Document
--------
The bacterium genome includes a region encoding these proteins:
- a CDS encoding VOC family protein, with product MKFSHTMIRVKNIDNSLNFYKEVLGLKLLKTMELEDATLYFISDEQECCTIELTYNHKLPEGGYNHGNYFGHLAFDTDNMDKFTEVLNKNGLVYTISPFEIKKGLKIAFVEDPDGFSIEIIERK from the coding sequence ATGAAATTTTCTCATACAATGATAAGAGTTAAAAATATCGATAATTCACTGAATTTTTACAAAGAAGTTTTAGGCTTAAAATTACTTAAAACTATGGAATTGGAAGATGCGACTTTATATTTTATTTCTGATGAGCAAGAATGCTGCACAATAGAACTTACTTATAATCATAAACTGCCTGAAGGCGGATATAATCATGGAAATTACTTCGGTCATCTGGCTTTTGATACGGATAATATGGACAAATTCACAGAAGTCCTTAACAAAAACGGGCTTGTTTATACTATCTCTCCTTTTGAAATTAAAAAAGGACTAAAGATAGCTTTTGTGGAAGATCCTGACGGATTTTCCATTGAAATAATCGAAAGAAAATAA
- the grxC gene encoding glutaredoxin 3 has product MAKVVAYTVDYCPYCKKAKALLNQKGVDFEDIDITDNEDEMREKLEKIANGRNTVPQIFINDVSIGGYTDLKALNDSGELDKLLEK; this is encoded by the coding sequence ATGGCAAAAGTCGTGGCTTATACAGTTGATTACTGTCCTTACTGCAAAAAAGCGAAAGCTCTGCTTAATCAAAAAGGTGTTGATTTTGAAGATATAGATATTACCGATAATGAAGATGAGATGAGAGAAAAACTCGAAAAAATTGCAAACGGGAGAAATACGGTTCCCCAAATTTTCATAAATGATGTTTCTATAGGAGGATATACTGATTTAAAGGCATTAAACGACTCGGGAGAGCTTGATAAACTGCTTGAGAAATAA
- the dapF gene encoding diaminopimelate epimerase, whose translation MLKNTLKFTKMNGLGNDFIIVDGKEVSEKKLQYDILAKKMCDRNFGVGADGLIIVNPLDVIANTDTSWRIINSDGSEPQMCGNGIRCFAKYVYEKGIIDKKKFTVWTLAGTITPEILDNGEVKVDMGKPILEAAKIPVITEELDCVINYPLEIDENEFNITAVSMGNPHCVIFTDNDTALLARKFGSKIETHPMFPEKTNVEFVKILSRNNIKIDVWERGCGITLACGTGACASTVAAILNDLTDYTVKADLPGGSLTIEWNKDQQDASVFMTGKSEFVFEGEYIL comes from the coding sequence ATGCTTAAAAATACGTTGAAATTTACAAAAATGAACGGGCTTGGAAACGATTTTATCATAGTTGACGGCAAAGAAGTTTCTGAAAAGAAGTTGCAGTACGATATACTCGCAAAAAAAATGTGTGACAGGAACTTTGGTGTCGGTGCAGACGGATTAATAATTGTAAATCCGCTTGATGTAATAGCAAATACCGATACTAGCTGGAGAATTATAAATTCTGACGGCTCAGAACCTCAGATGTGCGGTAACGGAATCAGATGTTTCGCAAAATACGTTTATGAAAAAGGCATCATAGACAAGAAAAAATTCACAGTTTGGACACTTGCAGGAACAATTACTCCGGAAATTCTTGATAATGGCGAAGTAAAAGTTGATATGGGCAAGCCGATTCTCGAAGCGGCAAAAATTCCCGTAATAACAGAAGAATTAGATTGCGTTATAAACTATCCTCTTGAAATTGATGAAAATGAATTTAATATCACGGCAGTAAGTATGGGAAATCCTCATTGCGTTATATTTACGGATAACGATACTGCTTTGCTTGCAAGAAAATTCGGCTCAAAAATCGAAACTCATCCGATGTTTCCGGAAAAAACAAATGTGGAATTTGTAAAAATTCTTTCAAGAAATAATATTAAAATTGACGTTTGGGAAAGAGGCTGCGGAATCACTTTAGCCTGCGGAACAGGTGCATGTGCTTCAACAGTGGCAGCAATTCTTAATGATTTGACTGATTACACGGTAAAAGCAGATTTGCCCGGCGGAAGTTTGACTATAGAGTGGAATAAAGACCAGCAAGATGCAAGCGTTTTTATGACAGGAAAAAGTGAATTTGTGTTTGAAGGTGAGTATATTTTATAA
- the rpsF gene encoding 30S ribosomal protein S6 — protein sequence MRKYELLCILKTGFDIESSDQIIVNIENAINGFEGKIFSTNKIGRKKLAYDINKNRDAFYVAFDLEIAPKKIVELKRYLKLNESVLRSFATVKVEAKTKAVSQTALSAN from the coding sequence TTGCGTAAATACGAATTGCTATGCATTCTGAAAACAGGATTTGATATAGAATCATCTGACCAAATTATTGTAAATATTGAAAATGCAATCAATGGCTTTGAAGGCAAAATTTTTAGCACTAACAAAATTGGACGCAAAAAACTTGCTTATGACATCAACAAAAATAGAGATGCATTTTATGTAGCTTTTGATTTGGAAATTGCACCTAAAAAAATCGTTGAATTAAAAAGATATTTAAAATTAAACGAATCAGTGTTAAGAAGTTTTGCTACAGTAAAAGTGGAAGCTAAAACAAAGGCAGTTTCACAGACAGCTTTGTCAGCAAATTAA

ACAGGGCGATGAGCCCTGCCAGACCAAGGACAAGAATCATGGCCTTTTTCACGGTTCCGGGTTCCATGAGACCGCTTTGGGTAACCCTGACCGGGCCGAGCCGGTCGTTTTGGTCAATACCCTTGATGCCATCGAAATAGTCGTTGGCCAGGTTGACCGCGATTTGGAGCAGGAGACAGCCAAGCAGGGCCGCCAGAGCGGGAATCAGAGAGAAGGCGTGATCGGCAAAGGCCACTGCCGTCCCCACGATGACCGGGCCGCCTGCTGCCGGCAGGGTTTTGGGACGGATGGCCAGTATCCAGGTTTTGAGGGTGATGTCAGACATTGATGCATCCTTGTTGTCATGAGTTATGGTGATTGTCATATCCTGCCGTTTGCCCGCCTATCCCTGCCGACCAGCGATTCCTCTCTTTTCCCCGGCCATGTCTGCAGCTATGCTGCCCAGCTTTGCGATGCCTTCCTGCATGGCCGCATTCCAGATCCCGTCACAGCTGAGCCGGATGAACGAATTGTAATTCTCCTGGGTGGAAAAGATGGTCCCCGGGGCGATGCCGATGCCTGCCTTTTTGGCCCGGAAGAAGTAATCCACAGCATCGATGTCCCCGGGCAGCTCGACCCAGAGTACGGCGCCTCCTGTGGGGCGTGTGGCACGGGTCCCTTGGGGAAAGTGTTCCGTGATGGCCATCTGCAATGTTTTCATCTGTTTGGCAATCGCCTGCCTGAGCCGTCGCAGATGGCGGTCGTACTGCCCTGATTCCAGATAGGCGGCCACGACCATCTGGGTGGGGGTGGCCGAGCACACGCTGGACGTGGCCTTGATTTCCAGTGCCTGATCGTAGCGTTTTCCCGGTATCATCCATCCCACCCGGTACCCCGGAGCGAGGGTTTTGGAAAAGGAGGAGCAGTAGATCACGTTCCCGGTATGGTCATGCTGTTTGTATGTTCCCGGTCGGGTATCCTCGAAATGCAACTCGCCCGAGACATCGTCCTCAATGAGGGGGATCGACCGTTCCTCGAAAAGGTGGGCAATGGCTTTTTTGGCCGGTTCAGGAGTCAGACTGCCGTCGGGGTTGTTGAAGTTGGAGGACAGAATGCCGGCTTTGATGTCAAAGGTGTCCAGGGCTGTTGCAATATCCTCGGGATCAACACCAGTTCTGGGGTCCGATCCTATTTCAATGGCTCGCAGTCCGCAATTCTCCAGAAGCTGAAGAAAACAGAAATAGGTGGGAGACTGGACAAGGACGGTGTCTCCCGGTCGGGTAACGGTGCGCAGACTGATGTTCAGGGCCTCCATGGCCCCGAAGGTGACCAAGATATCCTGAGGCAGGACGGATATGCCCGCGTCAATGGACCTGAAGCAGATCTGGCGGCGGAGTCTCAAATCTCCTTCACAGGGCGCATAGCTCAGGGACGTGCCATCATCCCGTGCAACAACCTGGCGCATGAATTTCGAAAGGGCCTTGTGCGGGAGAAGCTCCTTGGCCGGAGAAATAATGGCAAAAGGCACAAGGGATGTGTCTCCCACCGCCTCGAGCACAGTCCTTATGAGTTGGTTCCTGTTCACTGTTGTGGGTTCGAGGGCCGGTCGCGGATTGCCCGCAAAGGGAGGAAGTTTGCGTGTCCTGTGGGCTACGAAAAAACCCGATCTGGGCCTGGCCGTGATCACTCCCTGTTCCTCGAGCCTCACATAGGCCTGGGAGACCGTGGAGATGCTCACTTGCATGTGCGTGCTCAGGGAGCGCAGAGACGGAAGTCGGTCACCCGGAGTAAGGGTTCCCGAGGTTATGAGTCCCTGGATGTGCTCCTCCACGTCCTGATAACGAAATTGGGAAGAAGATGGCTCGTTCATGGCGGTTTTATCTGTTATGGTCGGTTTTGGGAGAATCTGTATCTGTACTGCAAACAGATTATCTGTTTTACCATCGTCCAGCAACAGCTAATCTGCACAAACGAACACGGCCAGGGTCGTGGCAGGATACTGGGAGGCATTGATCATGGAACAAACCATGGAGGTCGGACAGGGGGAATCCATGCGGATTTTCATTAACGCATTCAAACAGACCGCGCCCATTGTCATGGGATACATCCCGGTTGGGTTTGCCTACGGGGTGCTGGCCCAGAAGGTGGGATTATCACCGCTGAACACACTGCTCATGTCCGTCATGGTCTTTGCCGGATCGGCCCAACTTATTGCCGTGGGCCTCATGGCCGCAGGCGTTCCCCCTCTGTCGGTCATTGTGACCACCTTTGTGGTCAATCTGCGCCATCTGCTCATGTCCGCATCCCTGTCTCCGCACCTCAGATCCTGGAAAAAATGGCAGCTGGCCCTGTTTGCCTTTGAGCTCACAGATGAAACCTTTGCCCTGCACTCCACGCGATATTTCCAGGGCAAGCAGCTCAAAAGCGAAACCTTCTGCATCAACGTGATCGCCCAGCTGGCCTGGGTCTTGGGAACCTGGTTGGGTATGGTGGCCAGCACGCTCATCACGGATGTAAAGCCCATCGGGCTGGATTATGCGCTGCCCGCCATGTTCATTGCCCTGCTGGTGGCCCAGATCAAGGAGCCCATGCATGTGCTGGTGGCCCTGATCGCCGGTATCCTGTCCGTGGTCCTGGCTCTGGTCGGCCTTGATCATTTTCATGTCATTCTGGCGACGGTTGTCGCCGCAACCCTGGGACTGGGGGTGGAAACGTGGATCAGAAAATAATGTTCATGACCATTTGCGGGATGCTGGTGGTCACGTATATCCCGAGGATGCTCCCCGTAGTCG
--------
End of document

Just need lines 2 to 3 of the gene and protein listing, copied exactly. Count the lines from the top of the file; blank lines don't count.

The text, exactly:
- a CDS encoding VOC family protein, with product MKFSHTMIRVKNIDNSLNFYKEVLGLKLLKTMELEDATLYFISDEQECCTIELTYNHKLPEGGYNHGNYFGHLAFDTDNMDKFTEVLNKNGLVYTISPFEIKKGLKIAFVEDPDGFSIEIIERK from the coding sequence ATGAAATTTTCTCATACAATGATAAGAGTTAAAAATATCGATAATTCACTGAATTTTTACAAAGAAGTTTTAGGCTTAAAATTACTTAAAACTATGGAATTGGAAGATGCGACTTTATATTTTATTTCTGATGAGCAAGAATGCTGCACAATAGAACTTACTTATAATCATAAACTGCCTGAAGGCGGATATAATCATGGAAATTACTTCGGTCATCTGGCTTTTGATACGGATAATATGGACAAATTCACAGAAGTCCTTAACAAAAACGGGCTTGTTTATACTATCTCTCCTTTTGAAATTAAAAAAGGACTAAAGATAGCTTTTGTGGAAGATCCTGACGGATTTTCCATTGAAATAATCGAAAGAAAATAA
- the grxC gene encoding glutaredoxin 3 has product MAKVVAYTVDYCPYCKKAKALLNQKGVDFEDIDITDNEDEMREKLEKIANGRNTVPQIFINDVSIGGYTDLKALNDSGELDKLLEK; this is encoded by the coding sequence ATGGCAAAAGTCGTGGCTTATACAGTTGATTACTGTCCTTACTGCAAAAAAGCGAAAGCTCTGCTTAATCAAAAAGGTGTTGATTTTGAAGATATAGATATTACCGATAATGAAGATGAGATGAGAGAAAAACTCGAAAAAATTGCAAACGGGAGAAATACGGTTCCCCAAATTTTCATAAATGATGTTTCTATAGGAGGATATACTGATTTAAAGGCATTAAACGACTCGGGAGAGCTTGATAAACTGCTTGAGAAATAA